You might also want to visit the Beansmith website to order some fantastic coffee they will gladly ship directly to your door.
From the World Herald:
Roasting a batch of beans takes less than 15 minutes, but a lot happens in that time.
Beansmith “roastmaster” Jason Burkum approaches the process as an art and a science, carefully assessing the coffee beans along the way from raw to ready-to-brew.
The roaster is just one in a chain of workers who bring the coffee from a tropical estate to your kitchen coffeemaker. Done right, Burkum said, the consumer won’t think about the roaster’s hand in the process.
“It’s about getting out of the coffee’s way,” he said. “We have our style, we have our signature, but you have to start with a great raw coffee and unlock what’s in there.”
In the back room of the La Vista business, Burkum ignites a drum roaster and watches as the temperature climbs to more than 400 degrees.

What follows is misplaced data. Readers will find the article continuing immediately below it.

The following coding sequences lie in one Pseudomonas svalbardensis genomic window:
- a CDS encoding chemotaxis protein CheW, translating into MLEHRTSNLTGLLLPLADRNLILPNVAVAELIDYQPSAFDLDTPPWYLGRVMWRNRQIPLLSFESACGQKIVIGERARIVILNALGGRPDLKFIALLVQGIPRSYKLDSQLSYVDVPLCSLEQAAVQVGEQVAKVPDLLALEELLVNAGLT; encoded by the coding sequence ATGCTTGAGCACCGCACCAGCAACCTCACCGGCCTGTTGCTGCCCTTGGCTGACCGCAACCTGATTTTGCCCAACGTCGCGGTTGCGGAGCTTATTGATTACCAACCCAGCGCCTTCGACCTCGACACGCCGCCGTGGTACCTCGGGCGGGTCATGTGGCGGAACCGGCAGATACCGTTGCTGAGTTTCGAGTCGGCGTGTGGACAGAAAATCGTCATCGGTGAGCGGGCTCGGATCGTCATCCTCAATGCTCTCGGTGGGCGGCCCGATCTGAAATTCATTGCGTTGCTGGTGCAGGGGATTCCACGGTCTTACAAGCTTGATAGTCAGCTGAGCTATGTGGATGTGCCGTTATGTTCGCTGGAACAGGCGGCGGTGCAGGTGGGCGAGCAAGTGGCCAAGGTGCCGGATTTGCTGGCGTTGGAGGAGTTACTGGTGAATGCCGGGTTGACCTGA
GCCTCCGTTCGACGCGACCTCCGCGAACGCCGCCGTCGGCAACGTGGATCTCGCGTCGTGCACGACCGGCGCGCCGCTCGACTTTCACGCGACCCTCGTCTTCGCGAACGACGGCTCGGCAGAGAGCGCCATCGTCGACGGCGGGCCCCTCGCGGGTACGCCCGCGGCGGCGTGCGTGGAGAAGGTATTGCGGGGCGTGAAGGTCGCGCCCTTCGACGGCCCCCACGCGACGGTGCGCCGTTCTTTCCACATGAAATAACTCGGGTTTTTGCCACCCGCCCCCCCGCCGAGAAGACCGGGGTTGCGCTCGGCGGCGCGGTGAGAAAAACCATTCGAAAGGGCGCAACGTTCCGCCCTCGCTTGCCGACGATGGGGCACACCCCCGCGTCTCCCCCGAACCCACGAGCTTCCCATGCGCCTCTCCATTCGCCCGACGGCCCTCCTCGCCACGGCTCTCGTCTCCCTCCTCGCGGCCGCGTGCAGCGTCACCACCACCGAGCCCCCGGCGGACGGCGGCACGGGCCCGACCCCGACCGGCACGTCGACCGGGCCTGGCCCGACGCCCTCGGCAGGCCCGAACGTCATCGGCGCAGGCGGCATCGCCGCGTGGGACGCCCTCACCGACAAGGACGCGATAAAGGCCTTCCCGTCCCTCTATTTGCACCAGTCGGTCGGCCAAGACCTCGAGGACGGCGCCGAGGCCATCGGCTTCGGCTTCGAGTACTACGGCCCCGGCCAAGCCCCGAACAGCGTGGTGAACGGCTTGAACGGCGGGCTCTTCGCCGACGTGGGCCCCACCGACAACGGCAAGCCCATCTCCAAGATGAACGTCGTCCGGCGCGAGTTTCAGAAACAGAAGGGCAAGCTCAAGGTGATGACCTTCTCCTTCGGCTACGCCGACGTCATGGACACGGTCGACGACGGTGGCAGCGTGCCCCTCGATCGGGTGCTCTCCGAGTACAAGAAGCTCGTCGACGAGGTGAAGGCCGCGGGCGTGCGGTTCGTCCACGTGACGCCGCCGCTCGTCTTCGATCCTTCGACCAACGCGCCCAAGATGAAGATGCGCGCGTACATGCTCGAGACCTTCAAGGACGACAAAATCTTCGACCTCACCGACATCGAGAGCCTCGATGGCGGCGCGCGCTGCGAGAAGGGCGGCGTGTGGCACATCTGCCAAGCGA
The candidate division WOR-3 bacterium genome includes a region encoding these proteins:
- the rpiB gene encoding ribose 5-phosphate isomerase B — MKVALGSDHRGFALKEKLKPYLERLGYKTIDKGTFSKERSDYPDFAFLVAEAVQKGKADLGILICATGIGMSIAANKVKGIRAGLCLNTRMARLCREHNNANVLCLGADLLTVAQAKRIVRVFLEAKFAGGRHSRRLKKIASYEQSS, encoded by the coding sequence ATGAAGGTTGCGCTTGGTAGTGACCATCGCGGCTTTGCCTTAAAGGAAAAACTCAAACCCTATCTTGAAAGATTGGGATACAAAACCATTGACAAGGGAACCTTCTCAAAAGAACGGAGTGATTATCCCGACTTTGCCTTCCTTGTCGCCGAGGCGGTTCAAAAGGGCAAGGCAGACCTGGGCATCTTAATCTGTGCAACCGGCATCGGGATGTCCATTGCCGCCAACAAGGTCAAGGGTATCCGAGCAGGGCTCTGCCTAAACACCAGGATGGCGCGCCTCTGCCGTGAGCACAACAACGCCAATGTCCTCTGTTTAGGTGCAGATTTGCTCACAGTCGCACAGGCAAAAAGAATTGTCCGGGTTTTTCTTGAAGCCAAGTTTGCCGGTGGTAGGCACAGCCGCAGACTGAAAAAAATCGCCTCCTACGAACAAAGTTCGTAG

He sends a stream of green coffee beans up a conveyor and into a hopper, where they drop into the drum, causing the temperature to plummet to about 165 before beginning a slow upward climb.
Taking samples with a “trier,” like a dipstick for coffee beans, Burkum studies and sniffs the beans’ progress, as the sugars caramelize and the beans dry and expand.
He adjusts air flow as they progress from green and grassy, to yellow with a scent like popcorn, to fully caramelized and toasty brown, when he lets them spill into a cooling bin.
He breaks open a bean to check for an even roast, and the beans are ready to pack up and ship out.